Child raising his hand in class

Checking in on school behavior

David Klingbeil

The challenge of teaching a classroom of students is magnified when some students are disruptive or not paying attention. David Klingbeil’s research aims to ease that burden by helping schools help students improve their behavior and academic results.

Klingbeil is in the midst of a project with Milwaukee Public Schools, where he’s studying a modified version of the popular Check-In/Check-Out program, or CICO.

“It’s an intervention for students who demonstrate mild problem behaviors,” says Klingbeil, an assistant professor of educational psychology in UWM’s School of Education.

CICO uses a daily point card to help students, teachers, parents and counselors track how students are doing on specific behavior goals. Students check in at the beginning of the day and pick up the cards. They check out at day’s end with a completed card that’s taken home for parents to sign. Throughout the day, teachers provide feedback and positive encouragement to help keep students on track.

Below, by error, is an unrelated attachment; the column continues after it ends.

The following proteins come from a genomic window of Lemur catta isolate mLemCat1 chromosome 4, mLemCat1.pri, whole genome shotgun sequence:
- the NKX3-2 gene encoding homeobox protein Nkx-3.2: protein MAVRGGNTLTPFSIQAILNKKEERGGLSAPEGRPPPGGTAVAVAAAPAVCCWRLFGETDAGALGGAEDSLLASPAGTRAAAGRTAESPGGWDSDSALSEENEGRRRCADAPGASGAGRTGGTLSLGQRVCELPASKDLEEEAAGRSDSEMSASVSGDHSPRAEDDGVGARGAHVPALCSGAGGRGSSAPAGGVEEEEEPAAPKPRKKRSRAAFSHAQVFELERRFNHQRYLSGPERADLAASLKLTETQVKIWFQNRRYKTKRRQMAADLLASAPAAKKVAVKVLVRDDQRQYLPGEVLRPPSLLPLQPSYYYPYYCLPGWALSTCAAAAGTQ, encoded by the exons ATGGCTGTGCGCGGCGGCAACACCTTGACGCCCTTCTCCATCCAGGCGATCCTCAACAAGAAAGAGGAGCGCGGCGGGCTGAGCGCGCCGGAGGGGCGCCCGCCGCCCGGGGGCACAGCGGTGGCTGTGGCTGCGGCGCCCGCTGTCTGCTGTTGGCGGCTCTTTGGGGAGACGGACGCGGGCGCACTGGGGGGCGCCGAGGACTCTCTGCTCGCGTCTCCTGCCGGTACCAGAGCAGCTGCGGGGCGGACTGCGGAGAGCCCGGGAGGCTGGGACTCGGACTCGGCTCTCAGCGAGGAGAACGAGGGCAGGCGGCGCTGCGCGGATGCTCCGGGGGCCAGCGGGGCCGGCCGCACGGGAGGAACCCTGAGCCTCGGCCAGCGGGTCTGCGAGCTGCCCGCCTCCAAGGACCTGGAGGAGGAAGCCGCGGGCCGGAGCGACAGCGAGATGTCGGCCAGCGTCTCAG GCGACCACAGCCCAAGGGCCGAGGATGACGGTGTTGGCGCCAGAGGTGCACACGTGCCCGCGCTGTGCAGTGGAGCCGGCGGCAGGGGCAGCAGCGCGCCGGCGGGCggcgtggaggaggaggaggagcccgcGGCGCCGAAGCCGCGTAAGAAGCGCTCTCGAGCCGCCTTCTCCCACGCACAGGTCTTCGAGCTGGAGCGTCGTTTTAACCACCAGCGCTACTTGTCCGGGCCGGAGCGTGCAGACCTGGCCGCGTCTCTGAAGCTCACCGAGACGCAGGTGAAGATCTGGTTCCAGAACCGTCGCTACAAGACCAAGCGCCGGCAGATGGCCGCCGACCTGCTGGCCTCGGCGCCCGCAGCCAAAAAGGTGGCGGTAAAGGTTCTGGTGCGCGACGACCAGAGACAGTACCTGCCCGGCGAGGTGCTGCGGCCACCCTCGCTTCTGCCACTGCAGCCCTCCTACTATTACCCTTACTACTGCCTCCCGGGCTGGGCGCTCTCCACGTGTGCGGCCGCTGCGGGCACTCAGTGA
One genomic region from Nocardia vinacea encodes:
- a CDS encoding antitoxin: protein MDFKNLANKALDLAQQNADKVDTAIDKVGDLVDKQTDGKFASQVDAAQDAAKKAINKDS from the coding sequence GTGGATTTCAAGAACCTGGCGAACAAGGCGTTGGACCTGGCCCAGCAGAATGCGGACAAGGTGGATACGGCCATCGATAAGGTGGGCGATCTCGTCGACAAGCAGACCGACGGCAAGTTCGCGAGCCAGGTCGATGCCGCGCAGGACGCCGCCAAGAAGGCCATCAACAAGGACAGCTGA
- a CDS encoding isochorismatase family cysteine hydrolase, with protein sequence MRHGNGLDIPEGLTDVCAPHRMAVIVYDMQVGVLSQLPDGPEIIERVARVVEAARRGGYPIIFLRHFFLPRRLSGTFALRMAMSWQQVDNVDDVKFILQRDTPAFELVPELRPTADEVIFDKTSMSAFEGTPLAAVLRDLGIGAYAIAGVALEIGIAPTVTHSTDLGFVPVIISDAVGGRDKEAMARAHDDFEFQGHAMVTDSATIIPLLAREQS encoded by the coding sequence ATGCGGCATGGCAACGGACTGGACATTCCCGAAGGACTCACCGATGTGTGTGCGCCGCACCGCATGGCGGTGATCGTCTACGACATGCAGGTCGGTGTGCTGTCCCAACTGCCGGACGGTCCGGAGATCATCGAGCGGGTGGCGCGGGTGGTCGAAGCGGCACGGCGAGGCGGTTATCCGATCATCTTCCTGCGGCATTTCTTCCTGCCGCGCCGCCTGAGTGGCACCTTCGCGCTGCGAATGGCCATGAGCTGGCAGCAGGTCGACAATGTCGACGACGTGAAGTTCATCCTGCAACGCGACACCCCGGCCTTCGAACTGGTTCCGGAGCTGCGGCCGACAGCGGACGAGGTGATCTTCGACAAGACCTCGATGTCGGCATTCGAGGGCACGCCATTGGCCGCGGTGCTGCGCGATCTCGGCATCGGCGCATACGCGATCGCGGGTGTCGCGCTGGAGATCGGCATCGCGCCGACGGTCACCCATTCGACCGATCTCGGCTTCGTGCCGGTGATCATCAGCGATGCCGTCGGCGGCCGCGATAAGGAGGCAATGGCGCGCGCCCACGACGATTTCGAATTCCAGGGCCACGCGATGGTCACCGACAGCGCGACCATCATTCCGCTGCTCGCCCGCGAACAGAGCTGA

Klingbeil wants to know whether CICO can be improved by incorporating specific supports designed to change specific behaviors.

For example, if a student is always out of his seat or talking to friends across the room, a teacher might hypothesize the behavior shows a need for peer attention. The school’s intervention team would work with the teacher on ways to reinforce proper behavior. This could include having the student work with friends on an assignment if he meets the behavior goals.

Klingbeil is studying CICO in 50 Milwaukee Public Schools. Half are using the traditional method and the other half are using the modified version. Klingbeil worked with the district to develop training for school staff.

Klingbeil will provide MPS full results and feedback on schools that implemented the modified CICO program.